- Churches/Religious Sites, Sightseeing Type
- Less than 1 hour Time to Spend
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Nestled within Istanbul's historic Fatih district by the Golden Horn, Istanbul University and the Grand Bazaar, Süleymaniye Mosque is considered one of the city's most impressive Ottoman mosques. Built between 1550 and 1557 after being commissioned by its namesake, Süleyman I, this grand structure features multiple gardens and a large dome, plus high-end finishes like mother-of-pearl window shutters, painted corbels, traditional ceramic tiles and stained-glass windows.
Recent travelers described their time at this mosque as "amazing" and "peaceful," adding that it is just as stunning as the Blue Mosque and cannot be missed. What's more, this attraction is not as central and popular as others like the Hagia Sophia Museum, meaning you won't have to rub elbows with lots of tourists while visiting. But remember, like other religious sites in the area, Süleymaniye Mosque hosts six prayer services every day, so expect occasional closures and dress conservatively. If you forget to wear long pants or pack a scarf to cover your head, the mosque offers loaner coverings at its entrance.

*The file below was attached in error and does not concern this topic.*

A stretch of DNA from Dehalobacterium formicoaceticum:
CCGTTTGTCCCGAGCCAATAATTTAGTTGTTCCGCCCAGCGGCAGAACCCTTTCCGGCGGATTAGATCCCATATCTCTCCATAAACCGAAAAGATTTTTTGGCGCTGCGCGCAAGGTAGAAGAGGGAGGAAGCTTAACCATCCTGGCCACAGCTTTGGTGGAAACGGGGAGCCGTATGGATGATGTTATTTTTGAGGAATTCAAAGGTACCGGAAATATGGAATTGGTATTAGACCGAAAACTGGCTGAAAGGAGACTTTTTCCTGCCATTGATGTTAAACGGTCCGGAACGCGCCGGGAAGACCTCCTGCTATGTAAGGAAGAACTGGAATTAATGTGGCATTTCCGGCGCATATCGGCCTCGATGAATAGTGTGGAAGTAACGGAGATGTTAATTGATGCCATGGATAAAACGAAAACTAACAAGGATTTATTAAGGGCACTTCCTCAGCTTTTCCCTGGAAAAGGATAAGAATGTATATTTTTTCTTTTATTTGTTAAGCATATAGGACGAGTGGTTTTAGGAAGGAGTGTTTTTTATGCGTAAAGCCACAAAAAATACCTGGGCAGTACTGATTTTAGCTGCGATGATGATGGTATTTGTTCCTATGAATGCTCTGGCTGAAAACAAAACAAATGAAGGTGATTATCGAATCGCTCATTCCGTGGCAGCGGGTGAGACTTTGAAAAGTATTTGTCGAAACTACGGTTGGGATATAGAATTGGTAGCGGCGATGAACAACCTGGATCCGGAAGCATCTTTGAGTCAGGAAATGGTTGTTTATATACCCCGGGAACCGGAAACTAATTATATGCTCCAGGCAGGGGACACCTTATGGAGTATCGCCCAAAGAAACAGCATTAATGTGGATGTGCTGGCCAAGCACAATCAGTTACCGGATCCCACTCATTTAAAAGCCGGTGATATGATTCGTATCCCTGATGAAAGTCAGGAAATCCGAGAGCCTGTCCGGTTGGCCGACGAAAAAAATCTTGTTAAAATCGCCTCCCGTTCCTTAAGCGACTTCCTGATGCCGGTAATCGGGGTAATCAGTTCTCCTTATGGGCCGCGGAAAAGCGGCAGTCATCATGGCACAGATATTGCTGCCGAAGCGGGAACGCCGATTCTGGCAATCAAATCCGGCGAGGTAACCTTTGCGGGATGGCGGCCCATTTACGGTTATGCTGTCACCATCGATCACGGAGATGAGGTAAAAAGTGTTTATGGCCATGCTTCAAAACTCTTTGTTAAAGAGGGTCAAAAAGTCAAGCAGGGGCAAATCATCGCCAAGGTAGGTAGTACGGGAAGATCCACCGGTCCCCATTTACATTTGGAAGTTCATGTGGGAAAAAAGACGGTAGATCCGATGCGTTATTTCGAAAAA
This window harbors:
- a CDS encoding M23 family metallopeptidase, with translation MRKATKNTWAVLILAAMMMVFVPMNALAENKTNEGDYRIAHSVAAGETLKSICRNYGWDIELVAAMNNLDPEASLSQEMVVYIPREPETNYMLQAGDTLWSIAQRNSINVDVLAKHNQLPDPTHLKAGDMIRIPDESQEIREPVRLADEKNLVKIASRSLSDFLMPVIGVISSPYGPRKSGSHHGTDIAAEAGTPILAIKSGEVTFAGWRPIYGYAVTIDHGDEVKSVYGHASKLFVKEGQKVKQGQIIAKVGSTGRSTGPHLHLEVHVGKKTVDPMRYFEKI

Süleymaniye Mosque is free to visit when calls to prayer are not taking place. An updated prayer schedule is offered on Namaz Vakti's website. The mosque can be reached by taking the metro's Yenikapi-Haciosman (M2) line to Vezneciler station; the ferry to the port in Eminönü; or the tram's Bagcilar-Kabatas (T1) line to the Eminönü, Beyazit or Laleli-Üniversite stop. On-site facilities include restrooms, a tea garden and a cemetery where Süleyman I and his wife were laid to rest. Cafes and shops are available on the streets surrounding the property.
- Thing to Do